WHERE TO DONATE Several events have been scheduled to benefit victims of the March 2 tornado and donation and volunteer opportunities are available for those interested. Boleros Dance Club: “Tornado Disaster Relief-Key West Dance Party” at 7-11:30 p.m. Saturday, March 10, at 8406 U.S. 42 in the Village Drive Shopping Plaza, Florence. Suggested donation is $10 with all proceeds going to the local American Red Cross to assist the victims of the recent tornadoes. A group class at 7 p.m. will teach the basics of Cha-Cha followed by an evening of open dancing to Cuban/Latin music. Call Gary Blevins at 859-379-5143 for more information. Donation drop-off locations and locations where volunteers can report to include: » Annie King, chiropractor, 11939 Taylor Mill Road, Independence and 1510 Dixie Hwy., Park Hills is accepting donations. » Christ United Methodist Church, 1440 Boone Aire Road, Florence, is officially a drop off point for cleaning, laundry and medical supplies, hygiene items, towels, blankets, pillows, non-perishable food items, paper products, bags of socks and underwear, plastic tubs and baby items. Donations can be dropped off through Friday from 9 a.m. to 1 p.m., Monday from 6-8 p.m. and Wednesday from 5-8 p.m. All items for the relief effort are asked to be placed in the church library (to the left once you enter the church's main entrance). » City of Taylor Mill will accept donations of nonperishable foods, snack foods and cereals, individual juice bottles, personal hygiene supplies, over the counter medications for adults and kids, dog and cat food, garbage bags, utility gloves, can openers, diapers and formula, flashlights with batteries and instant drink mixes 8 a.m. to 5 p.m. Monday through Friday until March 12, at the city offices, 5225 Taylor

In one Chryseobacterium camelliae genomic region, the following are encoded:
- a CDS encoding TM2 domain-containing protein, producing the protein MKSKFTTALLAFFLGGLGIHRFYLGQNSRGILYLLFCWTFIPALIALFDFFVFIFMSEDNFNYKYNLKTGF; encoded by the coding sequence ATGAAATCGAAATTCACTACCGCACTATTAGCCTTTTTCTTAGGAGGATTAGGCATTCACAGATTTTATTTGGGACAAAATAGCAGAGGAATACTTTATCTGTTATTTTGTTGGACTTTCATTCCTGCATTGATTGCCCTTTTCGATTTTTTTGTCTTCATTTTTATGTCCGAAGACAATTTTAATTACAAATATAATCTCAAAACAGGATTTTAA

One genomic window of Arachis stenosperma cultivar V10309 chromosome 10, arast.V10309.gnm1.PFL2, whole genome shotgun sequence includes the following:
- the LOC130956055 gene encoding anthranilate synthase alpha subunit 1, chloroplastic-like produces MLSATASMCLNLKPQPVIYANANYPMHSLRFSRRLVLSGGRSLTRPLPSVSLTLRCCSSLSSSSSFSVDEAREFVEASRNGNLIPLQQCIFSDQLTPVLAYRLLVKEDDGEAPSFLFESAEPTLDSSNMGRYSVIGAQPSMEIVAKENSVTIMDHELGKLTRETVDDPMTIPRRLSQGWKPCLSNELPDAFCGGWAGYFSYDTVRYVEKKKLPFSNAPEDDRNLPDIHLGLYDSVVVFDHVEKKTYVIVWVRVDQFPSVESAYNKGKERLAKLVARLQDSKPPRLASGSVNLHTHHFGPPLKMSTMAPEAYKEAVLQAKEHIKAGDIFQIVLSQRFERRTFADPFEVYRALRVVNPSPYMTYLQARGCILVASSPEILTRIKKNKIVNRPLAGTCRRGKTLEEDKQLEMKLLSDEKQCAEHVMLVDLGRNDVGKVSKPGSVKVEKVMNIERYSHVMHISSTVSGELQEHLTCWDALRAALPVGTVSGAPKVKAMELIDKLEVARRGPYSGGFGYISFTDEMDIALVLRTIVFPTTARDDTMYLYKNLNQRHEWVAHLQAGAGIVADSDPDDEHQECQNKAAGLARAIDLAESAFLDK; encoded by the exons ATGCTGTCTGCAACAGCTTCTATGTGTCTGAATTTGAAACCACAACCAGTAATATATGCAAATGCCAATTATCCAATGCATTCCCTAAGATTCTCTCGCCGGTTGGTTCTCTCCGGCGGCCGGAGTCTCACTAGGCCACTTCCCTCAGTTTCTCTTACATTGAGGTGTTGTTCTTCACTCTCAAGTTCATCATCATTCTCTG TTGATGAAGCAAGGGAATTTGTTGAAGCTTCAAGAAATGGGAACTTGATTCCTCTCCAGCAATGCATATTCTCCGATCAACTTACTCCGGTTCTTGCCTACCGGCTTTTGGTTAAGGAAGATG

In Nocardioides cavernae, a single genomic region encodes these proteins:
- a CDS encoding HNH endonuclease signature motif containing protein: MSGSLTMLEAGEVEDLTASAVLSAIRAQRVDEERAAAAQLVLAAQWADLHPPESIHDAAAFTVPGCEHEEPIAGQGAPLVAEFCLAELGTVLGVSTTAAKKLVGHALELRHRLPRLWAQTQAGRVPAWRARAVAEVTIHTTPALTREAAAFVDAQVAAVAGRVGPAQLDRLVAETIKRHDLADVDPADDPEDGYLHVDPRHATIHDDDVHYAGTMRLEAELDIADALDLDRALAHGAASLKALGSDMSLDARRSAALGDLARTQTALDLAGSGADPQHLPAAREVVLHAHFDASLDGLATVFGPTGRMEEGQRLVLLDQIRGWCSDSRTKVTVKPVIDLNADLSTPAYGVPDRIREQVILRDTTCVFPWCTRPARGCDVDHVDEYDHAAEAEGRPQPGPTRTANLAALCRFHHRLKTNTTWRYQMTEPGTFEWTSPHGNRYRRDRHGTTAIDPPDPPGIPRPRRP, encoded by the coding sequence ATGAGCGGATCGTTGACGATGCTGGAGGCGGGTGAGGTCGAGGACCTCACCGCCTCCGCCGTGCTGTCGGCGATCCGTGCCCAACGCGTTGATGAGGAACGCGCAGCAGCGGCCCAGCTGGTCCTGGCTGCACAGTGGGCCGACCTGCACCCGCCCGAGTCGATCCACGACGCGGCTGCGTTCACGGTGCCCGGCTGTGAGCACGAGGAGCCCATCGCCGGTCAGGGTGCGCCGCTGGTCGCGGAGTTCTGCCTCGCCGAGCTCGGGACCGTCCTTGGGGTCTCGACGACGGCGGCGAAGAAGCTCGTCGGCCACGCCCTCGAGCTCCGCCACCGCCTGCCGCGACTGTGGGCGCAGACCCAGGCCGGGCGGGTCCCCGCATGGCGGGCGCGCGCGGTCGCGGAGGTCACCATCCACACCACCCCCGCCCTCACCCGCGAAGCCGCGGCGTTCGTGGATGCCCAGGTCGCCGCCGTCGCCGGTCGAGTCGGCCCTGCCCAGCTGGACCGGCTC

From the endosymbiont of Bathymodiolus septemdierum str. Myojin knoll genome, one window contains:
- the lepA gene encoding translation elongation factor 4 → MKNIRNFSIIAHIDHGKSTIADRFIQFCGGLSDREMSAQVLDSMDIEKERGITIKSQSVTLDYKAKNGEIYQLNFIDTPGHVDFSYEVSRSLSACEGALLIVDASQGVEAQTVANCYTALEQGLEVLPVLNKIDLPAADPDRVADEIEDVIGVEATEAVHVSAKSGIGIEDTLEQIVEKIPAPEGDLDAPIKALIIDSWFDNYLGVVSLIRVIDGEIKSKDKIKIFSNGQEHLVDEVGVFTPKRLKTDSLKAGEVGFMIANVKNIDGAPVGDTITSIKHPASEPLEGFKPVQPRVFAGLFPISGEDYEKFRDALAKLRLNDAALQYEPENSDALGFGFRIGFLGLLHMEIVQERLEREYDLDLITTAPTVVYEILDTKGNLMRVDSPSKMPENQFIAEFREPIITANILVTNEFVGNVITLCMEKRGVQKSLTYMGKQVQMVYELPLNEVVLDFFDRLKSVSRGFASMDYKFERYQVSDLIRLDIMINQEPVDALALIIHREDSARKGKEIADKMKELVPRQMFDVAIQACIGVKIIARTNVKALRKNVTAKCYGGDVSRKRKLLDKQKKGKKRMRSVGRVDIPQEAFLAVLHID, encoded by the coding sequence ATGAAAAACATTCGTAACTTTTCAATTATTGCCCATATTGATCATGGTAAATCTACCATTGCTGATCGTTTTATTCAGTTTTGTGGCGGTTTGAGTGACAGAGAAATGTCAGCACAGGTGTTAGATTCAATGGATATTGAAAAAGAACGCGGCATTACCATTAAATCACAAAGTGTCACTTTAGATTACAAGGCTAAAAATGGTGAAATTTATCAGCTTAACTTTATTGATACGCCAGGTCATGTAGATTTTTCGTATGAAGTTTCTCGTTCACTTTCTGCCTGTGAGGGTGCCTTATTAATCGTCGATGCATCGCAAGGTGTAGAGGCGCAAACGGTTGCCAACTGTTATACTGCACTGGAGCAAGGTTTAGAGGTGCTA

Mill Road. The city will not be able to collect clothing, furniture, or perishable foods. After hour and weekend donations can be dropped off at the Taylor Mill Fire Department. » Color Me Mine will accept nonperishable food items, toiletries and cash donations through today, Thursday, March 8. » A box will be set up in the lobby of the Covington Police Department, 1 Police Memorial Drive, for personal hygiene items, nonperishable food, bottled water, child and adult diapers, cleaning supplies, paper products. No clothing will be accepted at this time. » Crescent Springs Fire Department will collect items and transport them by trailer as needed. Hours: 6 a.m. to 6 p.m daily, 777 Overlook Drive, Crescent Springs. Anything people want to donate will be accepted and then transported where needed » Kenton County Public Library’s Durr branch, 1992 Walton-Nicholson Road, is accepting nonperishable items, cleaning supplies, paper products and other items. No clothing will be accepted. The library is open Monday through Friday, 9 a.m. to 9 p.m. and Saturday from 10 a.m. to 5 p.m. » Edgewood Police Department, 385 Dudley Road, Edgewood, is accepting any tools, tarps, nails, water, nonperishable food items, boots, work gloves and clothing items. Contact officer Julie Inman at 859-743-1462. The department will accepting items 24/7 and will continue collecting until the American Red Cross says they are no longer in need of items. There is an after-hours phone in the lobby for donations made between 7 p.m. and 7 a.m. that will ring in the police department if an officer is at the department at that time. If no one answers, place items under the sign “Place Tornado Donations Here.”